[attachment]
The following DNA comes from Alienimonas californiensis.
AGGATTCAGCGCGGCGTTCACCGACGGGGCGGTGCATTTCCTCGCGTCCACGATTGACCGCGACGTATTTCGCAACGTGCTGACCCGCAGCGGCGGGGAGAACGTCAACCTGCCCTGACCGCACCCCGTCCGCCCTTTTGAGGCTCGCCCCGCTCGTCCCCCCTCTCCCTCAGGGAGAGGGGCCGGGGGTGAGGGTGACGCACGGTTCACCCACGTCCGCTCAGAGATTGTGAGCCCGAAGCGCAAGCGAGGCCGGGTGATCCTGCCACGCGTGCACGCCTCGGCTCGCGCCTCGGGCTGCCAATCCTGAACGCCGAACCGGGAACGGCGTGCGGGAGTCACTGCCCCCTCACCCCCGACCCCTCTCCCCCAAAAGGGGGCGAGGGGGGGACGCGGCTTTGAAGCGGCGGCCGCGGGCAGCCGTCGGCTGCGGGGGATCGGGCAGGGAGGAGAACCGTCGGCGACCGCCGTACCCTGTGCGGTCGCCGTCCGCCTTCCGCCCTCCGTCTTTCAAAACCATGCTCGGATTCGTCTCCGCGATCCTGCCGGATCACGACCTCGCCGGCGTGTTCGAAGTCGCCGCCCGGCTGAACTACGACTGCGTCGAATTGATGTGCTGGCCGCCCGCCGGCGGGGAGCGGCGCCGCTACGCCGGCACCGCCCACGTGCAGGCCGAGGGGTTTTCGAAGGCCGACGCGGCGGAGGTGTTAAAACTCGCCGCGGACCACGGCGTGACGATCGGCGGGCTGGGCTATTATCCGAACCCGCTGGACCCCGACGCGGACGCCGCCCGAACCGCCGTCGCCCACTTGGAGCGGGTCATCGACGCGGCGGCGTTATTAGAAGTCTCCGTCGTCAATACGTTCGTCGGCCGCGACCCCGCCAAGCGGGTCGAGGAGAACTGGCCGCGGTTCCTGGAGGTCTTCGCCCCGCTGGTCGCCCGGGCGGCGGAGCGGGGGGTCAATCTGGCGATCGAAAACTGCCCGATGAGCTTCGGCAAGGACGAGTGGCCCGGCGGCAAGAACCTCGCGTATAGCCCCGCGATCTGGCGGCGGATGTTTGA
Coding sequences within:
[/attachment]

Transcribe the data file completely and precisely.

The following DNA comes from Alienimonas californiensis.
AGGATTCAGCGCGGCGTTCACCGACGGGGCGGTGCATTTCCTCGCGTCCACGATTGACCGCGACGTATTTCGCAACGTGCTGACCCGCAGCGGCGGGGAGAACGTCAACCTGCCCTGACCGCACCCCGTCCGCCCTTTTGAGGCTCGCCCCGCTCGTCCCCCCTCTCCCTCAGGGAGAGGGGCCGGGGGTGAGGGTGACGCACGGTTCACCCACGTCCGCTCAGAGATTGTGAGCCCGAAGCGCAAGCGAGGCCGGGTGATCCTGCCACGCGTGCACGCCTCGGCTCGCGCCTCGGGCTGCCAATCCTGAACGCCGAACCGGGAACGGCGTGCGGGAGTCACTGCCCCCTCACCCCCGACCCCTCTCCCCCAAAAGGGGGCGAGGGGGGGACGCGGCTTTGAAGCGGCGGCCGCGGGCAGCCGTCGGCTGCGGGGGATCGGGCAGGGAGGAGAACCGTCGGCGACCGCCGTACCCTGTGCGGTCGCCGTCCGCCTTCCGCCCTCCGTCTTTCAAAACCATGCTCGGATTCGTCTCCGCGATCCTGCCGGATCACGACCTCGCCGGCGTGTTCGAAGTCGCCGCCCGGCTGAACTACGACTGCGTCGAATTGATGTGCTGGCCGCCCGCCGGCGGGGAGCGGCGCCGCTACGCCGGCACCGCCCACGTGCAGGCCGAGGGGTTTTCGAAGGCCGACGCGGCGGAGGTGTTAAAACTCGCCGCGGACCACGGCGTGACGATCGGCGGGCTGGGCTATTATCCGAACCCGCTGGACCCCGACGCGGACGCCGCCCGAACCGCCGTCGCCCACTTGGAGCGGGTCATCGACGCGGCGGCGTTATTAGAAGTCTCCGTCGTCAATACGTTCGTCGGCCGCGACCCCGCCAAGCGGGTCGAGGAGAACTGGCCGCGGTTCCTGGAGGTCTTCGCCCCGCTGGTCGCCCGGGCGGCGGAGCGGGGGGTCAATCTGGCGATCGAAAACTGCCCGATGAGCTTCGGCAAGGACGAGTGGCCCGGCGGCAAGAACCTCGCGTATAGCCCCGCGATCTGGCGGCGGATGTTTGA
Coding sequences within: